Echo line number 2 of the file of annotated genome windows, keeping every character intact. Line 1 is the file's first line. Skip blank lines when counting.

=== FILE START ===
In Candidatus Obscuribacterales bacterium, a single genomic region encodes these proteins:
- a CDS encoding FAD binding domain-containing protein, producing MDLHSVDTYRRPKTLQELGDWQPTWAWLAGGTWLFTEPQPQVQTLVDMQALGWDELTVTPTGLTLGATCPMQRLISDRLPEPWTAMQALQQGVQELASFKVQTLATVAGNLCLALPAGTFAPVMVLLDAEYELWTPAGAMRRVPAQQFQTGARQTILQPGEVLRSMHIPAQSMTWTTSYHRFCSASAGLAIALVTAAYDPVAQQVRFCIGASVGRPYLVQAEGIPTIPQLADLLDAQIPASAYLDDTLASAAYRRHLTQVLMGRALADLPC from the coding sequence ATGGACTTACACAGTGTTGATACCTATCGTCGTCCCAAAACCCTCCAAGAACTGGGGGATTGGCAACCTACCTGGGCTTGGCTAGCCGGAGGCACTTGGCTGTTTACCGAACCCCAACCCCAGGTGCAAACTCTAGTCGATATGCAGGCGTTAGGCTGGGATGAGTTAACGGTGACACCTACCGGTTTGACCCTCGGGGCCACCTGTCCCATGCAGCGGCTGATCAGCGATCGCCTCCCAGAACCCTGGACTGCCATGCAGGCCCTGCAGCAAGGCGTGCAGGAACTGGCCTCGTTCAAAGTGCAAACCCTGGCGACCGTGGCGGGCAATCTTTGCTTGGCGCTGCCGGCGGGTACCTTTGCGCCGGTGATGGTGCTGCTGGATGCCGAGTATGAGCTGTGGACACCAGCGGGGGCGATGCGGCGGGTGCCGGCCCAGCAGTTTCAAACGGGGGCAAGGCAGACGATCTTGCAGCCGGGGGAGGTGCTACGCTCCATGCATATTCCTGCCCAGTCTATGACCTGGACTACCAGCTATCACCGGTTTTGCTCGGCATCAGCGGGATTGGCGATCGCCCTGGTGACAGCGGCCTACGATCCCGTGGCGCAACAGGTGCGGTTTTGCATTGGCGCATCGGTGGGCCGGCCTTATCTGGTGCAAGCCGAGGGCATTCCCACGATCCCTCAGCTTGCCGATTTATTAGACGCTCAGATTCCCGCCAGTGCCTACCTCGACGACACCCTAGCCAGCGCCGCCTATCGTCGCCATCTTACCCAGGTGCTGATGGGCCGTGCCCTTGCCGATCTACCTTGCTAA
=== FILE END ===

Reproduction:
- a CDS encoding FAD binding domain-containing protein, producing MDLHSVDTYRRPKTLQELGDWQPTWAWLAGGTWLFTEPQPQVQTLVDMQALGWDELTVTPTGLTLGATCPMQRLISDRLPEPWTAMQALQQGVQELASFKVQTLATVAGNLCLALPAGTFAPVMVLLDAEYELWTPAGAMRRVPAQQFQTGARQTILQPGEVLRSMHIPAQSMTWTTSYHRFCSASAGLAIALVTAAYDPVAQQVRFCIGASVGRPYLVQAEGIPTIPQLADLLDAQIPASAYLDDTLASAAYRRHLTQVLMGRALADLPC from the coding sequence ATGGACTTACACAGTGTTGATACCTATCGTCGTCCCAAAACCCTCCAAGAACTGGGGGATTGGCAACCTACCTGGGCTTGGCTAGCCGGAGGCACTTGGCTGTTTACCGAACCCCAACCCCAGGTGCAAACTCTAGTCGATATGCAGGCGTTAGGCTGGGATGAGTTAACGGTGACACCTACCGGTTTGACCCTCGGGGCCACCTGTCCCATGCAGCGGCTGATCAGCGATCGCCTCCCAGAACCCTGGACTGCCATGCAGGCCCTGCAGCAAGGCGTGCAGGAACTGGCCTCGTTCAAAGTGCAAACCCTGGCGACCGTGGCGGGCAATCTTTGCTTGGCGCTGCCGGCGGGTACCTTTGCGCCGGTGATGGTGCTGCTGGATGCCGAGTATGAGCTGTGGACACCAGCGGGGGCGATGCGGCGGGTGCCGGCCCAGCAGTTTCAAACGGGGGCAAGGCAGACGATCTTGCAGCCGGGGGAGGTGCTACGCTCCATGCATATTCCTGCCCAGTCTATGACCTGGACTACCAGCTATCACCGGTTTTGCTCGGCATCAGCGGGATTGGCGATCGCCCTGGTGACAGCGGCCTACGATCCCGTGGCGCAACAGGTGCGGTTTTGCATTGGCGCATCGGTGGGCCGGCCTTATCTGGTGCAAGCCGAGGGCATTCCCACGATCCCTCAGCTTGCCGATTTATTAGACGCTCAGATTCCCGCCAGTGCCTACCTCGACGACACCCTAGCCAGCGCCGCCTATCGTCGCCATCTTACCCAGGTGCTGATGGGCCGTGCCCTTGCCGATCTACCTTGCTAA